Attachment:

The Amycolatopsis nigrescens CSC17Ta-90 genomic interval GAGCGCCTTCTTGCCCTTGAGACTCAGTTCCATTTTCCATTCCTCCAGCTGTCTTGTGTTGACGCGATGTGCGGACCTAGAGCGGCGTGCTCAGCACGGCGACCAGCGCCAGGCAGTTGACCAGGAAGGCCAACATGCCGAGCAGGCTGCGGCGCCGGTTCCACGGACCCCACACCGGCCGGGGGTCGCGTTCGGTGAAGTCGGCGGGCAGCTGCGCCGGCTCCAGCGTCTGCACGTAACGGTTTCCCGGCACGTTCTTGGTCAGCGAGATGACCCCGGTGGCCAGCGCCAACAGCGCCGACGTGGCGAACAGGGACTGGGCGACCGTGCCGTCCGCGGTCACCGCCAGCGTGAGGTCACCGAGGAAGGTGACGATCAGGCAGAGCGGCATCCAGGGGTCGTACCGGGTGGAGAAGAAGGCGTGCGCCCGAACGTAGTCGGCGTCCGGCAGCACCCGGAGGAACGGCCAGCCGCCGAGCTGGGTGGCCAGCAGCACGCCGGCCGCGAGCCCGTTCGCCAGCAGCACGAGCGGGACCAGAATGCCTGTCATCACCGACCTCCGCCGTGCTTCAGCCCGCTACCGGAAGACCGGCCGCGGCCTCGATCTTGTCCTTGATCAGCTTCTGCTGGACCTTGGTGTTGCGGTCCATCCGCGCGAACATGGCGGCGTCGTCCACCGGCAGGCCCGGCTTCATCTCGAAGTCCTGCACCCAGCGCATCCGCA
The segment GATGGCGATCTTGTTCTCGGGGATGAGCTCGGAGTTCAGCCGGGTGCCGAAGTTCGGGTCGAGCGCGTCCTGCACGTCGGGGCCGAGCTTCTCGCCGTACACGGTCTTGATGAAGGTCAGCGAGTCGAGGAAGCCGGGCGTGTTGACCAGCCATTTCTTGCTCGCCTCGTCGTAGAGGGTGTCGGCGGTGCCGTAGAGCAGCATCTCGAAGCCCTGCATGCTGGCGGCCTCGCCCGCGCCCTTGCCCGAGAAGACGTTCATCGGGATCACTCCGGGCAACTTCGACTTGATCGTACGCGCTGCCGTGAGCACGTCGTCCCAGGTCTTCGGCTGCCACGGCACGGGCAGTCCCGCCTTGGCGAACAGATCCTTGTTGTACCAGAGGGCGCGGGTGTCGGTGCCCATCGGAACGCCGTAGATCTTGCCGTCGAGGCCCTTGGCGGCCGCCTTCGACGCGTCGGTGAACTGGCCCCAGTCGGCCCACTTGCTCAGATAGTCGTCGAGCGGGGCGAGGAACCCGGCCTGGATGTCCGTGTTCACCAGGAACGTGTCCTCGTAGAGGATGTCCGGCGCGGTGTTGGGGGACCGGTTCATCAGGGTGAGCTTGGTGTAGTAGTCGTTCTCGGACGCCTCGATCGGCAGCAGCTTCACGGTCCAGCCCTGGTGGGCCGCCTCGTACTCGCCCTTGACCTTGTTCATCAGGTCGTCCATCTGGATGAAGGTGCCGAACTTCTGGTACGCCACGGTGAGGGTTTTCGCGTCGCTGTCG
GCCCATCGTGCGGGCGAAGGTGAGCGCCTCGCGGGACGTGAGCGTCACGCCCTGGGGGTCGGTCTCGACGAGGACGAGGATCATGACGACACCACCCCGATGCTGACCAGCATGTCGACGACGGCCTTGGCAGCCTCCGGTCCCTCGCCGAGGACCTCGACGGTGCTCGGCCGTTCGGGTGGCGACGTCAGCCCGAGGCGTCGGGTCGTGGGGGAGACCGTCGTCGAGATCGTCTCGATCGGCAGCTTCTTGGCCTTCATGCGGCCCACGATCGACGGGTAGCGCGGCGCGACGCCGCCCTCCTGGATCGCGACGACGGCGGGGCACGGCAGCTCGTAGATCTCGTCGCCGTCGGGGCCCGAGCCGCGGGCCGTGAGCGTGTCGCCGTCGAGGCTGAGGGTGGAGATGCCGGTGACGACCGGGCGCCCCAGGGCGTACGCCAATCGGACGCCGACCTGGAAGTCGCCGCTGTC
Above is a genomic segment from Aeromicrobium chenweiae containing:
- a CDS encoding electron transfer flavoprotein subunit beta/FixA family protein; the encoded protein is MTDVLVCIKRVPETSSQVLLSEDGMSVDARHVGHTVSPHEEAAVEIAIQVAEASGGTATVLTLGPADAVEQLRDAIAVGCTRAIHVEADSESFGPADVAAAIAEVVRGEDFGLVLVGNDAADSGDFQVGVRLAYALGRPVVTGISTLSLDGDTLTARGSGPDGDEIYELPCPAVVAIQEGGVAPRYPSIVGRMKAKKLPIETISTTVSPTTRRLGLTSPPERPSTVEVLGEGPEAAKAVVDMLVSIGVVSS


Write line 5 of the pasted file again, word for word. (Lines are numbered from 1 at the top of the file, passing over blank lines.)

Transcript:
- a CDS encoding electron transfer flavoprotein subunit beta/FixA family protein; the encoded protein is MTDVLVCIKRVPETSSQVLLSEDGMSVDARHVGHTVSPHEEAAVEIAIQVAEASGGTATVLTLGPADAVEQLRDAIAVGCTRAIHVEADSESFGPADVAAAIAEVVRGEDFGLVLVGNDAADSGDFQVGVRLAYALGRPVVTGISTLSLDGDTLTARGSGPDGDEIYELPCPAVVAIQEGGVAPRYPSIVGRMKAKKLPIETISTTVSPTTRRLGLTSPPERPSTVEVLGEGPEAAKAVVDMLVSIGVVSS